Arvo Ott: Consistency leads to success
Looking back on 2018, we are very proud of eGA’s continuing development – both in our increasing capacity to provide services and much wider reach and recognition.
Since its establishment, eGA has worked with more than 200 organisations from 130 countries. In 2018, we launched new collaboration projects with the UNDP and the World Bank and obtained the status of a Full Mandated Body of the European Commission, which enables us to lead EU Twinning Programme projects similar to public sector organisations.
Moreover, we signed 10 Memoranda of Understanding to enhance cooperation with e-government organisations from Afghanistan, Azerbaijan, Benin, Djibouti, Kenya, Nagaland (India), Panama, Zimbabwe and Vietnam.
Last year we teamed up with the Strategic Policy Institute from Australia to support digital transformation in Pacific Island countries including the Kingdom of Tonga, Kiribati, Papua New-Guinea, Samoa and others. We also welcomed an increasing interest in partnerships from African and Caribbean countries like Benin, Kenya, the Cayman Islands and Guyana.
E-government is a complex issue. One single technological innovation is usually not sufficient on its own to transform a country digitally. On the other hand, some governments still think of e-government purely in terms of hardware and software acquisition. The complexity lies rather in ecosystems, organisations, management and legislation – the crucial elements for successful transformation.
“Our main focus is still to remind stakeholders of the basic requirements for developing e-governance and the need for one leading institution responsible for digital transformation that can see the bigger picture, not just a fragmented set of e-services.”
Our main advantage is our practical experience, gained from one of the most advanced digital societies in the world – Estonia. Transferring this experience has always been one of the main aims of our training programmes. Nevertheless, e-government cannot simply be copied from one country to another. The only way is to asses a country’s situation and needs and to suggest achievable organisational, legal and technological goals.
In 2018, eGA conducted 35 courses for e-governance officials responsible for digital transformation in their country. The biggest delegations came from India, Kazakhstan and Ukraine.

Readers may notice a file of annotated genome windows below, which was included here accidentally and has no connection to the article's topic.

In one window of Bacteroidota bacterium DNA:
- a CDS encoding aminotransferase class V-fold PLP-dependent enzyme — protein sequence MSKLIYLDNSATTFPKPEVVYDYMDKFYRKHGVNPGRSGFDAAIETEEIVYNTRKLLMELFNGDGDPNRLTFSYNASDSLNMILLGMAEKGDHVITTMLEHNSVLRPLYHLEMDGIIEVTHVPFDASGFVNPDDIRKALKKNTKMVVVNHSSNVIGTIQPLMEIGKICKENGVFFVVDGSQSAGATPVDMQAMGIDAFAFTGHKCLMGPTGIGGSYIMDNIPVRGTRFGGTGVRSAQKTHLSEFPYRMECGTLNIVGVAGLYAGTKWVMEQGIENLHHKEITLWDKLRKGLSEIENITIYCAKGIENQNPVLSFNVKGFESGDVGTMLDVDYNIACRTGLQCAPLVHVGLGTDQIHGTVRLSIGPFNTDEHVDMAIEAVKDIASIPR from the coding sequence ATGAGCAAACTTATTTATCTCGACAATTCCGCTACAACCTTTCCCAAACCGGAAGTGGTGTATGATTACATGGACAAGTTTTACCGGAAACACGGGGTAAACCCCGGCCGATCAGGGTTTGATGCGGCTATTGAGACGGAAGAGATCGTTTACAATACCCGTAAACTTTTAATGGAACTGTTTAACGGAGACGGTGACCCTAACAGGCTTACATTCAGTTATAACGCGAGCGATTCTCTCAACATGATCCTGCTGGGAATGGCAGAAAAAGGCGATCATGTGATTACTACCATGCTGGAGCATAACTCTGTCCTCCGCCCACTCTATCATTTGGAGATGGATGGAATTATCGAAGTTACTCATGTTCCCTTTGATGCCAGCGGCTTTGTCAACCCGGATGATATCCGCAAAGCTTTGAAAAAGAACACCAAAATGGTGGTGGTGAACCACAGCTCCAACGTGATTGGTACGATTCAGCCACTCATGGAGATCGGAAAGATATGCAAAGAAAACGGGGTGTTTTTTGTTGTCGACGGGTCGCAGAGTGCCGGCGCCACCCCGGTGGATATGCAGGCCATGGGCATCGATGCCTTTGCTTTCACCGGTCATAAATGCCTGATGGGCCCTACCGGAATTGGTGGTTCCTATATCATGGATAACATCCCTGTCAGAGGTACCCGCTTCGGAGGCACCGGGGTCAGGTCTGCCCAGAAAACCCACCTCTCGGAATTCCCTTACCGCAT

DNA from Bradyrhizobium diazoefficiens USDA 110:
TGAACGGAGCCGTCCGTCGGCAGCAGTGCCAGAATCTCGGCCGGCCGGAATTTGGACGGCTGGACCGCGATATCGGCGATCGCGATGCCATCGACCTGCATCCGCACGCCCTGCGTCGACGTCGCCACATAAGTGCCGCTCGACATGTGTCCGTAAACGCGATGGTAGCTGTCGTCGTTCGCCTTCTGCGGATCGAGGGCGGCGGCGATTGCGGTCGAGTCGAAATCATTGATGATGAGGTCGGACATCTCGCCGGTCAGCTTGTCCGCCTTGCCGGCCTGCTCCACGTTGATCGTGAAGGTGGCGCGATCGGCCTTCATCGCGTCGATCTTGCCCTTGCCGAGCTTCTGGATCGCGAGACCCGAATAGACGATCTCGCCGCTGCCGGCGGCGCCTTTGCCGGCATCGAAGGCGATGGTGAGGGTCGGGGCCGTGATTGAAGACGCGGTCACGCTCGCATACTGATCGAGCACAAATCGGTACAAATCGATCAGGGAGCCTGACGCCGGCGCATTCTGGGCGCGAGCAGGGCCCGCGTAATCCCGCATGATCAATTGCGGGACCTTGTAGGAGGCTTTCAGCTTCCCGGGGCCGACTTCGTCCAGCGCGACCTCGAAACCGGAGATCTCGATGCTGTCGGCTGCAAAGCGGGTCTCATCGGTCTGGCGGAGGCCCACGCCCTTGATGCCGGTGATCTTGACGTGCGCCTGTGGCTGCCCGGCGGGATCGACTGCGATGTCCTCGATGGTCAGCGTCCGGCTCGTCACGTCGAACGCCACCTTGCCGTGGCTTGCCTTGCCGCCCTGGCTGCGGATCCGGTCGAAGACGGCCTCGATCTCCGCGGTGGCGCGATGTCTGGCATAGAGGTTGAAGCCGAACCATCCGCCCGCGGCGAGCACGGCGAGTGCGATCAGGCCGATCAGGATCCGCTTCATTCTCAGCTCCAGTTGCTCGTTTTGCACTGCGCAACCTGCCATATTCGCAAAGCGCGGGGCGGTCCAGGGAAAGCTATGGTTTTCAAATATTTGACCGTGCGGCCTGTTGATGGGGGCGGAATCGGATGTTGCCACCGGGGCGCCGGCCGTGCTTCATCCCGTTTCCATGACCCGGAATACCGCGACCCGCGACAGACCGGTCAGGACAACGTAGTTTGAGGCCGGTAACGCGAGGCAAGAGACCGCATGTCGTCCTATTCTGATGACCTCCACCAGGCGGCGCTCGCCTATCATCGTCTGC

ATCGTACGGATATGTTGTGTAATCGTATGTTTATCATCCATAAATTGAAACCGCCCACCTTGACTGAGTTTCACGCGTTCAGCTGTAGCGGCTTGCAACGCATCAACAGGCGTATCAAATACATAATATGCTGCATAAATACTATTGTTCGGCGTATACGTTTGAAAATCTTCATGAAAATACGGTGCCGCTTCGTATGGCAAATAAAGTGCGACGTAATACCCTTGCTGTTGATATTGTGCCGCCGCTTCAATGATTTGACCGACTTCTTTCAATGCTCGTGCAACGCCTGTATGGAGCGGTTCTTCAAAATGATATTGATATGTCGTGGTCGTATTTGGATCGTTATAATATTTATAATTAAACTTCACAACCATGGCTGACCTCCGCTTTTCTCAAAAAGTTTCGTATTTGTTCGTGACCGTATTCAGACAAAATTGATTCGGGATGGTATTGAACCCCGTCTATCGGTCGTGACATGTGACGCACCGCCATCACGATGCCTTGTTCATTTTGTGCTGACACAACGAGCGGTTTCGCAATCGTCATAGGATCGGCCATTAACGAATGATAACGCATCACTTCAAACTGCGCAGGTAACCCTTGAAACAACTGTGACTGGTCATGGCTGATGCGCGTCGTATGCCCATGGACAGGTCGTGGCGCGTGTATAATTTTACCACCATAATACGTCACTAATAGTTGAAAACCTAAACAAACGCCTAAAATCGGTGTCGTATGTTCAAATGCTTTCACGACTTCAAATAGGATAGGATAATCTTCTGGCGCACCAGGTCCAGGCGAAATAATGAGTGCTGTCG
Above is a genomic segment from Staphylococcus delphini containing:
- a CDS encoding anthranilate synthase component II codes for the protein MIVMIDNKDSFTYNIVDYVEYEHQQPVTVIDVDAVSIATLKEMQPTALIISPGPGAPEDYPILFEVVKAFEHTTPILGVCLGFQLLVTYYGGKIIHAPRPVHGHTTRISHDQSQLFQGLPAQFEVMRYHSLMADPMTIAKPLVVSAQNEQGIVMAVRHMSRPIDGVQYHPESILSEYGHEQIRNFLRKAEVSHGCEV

eGAs biggest project in 2018 was to assist Ukraine in its decentralisation reform by improving public service provision and making governance more transparent and effective. To that end, in cooperation with IT firms Cybernetica and SoftXpansion we developed and are still implementing the government data exchange system ‘Trembita’and information system ‘Vulyk’ for administrative service centres (ASCs).
We are also proud of the exceptional results from developing a secure data exchange in Kyrgyzstan where Tunduk, the data exchange platform launched in 2016 by eGA and Estonian IT firms Aktors and RocksNet, is providing more than 30 e-services. Implementation of this secure data exchange between government agencies in Kyrgyzstan proved once again that the key to the successful implementation of technology is mobilising the political will and getting organisational support from the government. Political stability is also needed to transfer the necessary competencies and skills to local experts. Thus, consistency leads to success.
“The key to the successful implementation of technology is mobilising the political will and getting organisational support from the government.”
In the field of e-democracy, 2018 was characterized by redirecting our existing knowledge and practices, which we have successfully applied beyond Estonia in recent years. We advised more than 15 NGOs from Eastern Partnership (EaP) countrieson how the potential of technology can be used to increase transparency and civic engagement in their countries. Besides mediating knowledge, we also piloted an Estonian information system VOLIS in Georgia where we also assisted two cities in piloting Participatory Budgeting (PB).
The eGA cyber security team made a big leap forward by ranking the cyber security capacities of more than 120 countries in the National Cyber Security Index in 2018. We are proud that the International Telecommunications Unit has recognised the NCSI as the most relevant index in the field.
The e-Governance Conference, our largest annual event and our biggest networking opportunity attracted 387 participants from 76 countries around the world. We were gratified to have the President of Estonia, Kersti Kaljulaid sharing her profound insights into the state’s interaction with digital citizens and we also heard inspiring keynotes from Beth Simone Noveck and Andrew Keen.
We look forward to meeting you and all e-governance enthusiasts at the e-governance conference “Same Goals, Different Roadmaps”, held in Tallinn on 21 – 22 May 2019, where we will talk about how you can find your own way to achieving state development objectives.
See you there!